Linda Wickham and Cynthia Kiefer created History Echoes to help writers compose engaging vignettes and essays to enhance their family histories using their family’s stories and artifacts, creative nonfiction strategies, and researched, “everyday lifeworld” details. Both also write historical fiction, initially inspired by ancestors and what might have been. During this presentation, Linda and Cynthia will share what they’ve learned developing History Echoes, their web site, and their writing workshops. In addition, they are developing online courses for family history writers and will discuss how they selected the platform and built the courses. During their presentation, they will also conduct an example or two of their writing exercises, so bring a notebook!
Bring sweet or savory snacks and beverages to share–or just bring yourself.

February & March Dates to be determined 
Speaker: Rhys Bowen
Topic to be determined
Speaker: Kristina Makansi
Craft talk on dialogue by experienced editor of Blank Slate Press
Bring sweet or savory snacks and beverages to share–or just bring yourself.

April 14, 2-4 pm
Speaker: Beth Cato
Everything (or thereabouts) you ever wanted to know about Steampunk and alternative history (2 fascinating sub-genres of historical fiction) by one of our very best local fantasy authors (one of Judith’s favorites, in case you haven’t gotten addicted yet…)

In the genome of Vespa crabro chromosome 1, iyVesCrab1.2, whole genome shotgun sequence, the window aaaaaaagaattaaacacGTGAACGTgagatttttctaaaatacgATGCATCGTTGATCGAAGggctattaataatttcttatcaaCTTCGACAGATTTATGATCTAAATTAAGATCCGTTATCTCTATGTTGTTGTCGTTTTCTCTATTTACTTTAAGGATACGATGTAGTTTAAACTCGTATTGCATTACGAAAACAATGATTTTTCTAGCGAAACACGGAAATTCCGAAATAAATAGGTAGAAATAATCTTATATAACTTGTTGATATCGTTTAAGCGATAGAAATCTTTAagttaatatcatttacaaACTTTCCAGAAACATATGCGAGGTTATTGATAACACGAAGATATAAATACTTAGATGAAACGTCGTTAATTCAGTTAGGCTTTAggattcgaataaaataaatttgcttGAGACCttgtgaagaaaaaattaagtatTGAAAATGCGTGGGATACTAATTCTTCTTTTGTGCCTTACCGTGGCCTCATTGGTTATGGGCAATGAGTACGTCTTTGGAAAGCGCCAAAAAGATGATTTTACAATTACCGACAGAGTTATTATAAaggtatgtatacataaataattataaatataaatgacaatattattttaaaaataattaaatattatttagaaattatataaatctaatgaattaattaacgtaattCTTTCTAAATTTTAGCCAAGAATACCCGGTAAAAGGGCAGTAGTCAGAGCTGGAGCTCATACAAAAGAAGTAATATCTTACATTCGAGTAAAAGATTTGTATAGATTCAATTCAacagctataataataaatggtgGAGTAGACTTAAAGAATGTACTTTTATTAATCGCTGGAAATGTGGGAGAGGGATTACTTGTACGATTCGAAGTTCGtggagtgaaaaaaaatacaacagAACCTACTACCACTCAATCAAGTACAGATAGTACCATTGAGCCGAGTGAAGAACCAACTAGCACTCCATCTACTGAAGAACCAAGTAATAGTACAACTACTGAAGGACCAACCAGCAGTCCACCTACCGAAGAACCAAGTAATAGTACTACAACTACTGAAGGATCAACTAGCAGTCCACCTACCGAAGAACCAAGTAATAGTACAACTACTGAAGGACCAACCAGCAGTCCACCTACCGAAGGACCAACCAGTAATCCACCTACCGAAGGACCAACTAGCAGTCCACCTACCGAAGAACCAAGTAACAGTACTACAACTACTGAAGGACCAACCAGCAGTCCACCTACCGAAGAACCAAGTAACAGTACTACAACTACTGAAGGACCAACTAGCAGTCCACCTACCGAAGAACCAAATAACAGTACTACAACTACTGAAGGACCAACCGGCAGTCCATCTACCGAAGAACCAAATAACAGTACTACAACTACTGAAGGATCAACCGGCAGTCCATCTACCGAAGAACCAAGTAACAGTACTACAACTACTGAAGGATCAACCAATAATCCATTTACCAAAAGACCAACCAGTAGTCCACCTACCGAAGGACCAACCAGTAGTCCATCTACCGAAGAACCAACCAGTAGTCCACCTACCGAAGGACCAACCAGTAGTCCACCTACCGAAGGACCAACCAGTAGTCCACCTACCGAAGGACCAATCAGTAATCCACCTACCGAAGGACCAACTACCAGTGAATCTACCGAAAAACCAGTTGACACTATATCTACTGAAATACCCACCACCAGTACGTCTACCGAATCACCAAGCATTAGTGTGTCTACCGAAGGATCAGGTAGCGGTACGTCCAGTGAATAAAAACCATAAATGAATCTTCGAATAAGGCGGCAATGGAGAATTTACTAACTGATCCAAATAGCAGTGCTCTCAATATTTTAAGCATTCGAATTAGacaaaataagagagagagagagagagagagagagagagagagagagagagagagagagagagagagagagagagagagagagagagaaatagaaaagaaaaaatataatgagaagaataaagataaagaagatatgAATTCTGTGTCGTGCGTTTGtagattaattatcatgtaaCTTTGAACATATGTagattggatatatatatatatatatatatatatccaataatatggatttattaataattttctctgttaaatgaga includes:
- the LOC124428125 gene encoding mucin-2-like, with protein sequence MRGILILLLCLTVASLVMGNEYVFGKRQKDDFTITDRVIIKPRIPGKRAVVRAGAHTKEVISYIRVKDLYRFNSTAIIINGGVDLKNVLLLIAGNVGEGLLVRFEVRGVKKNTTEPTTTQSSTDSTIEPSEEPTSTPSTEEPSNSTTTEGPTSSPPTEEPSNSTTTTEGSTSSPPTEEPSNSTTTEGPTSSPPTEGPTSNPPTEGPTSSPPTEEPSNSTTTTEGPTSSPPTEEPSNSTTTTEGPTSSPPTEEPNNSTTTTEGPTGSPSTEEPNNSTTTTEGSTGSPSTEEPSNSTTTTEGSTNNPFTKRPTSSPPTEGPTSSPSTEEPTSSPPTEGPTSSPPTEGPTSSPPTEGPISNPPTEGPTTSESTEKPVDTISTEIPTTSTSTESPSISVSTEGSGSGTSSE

Bring sweet or savory snacks and beverages to share–or just bring yourself.





May 20, 2017, 3:30-5:30

We are inaugurating our new location for meetings with a conversation with three authors, our own Rosemary Simpson with her new novel What the Dead Leave Behind, Radha Vatsal with the novel Murder Between the Lines and Gian Sardar, You Were There

Topic: Setting as character in historical fiction. Also how these authors helped motivate their female “sleuths” to get active in unraveling the mystery and overcome obstacles, whether the challenges were historical/societal or inner psychological ones.

March 25, 2017, 2-4 pm

Speaker: Windy Lynn Harris is the founder of Market Coaching for Creative Writers and author of the upcoming book Write It Short: How to Craft and Sell Short Stories and Personal Essays (Writers Digest Books, August 2017).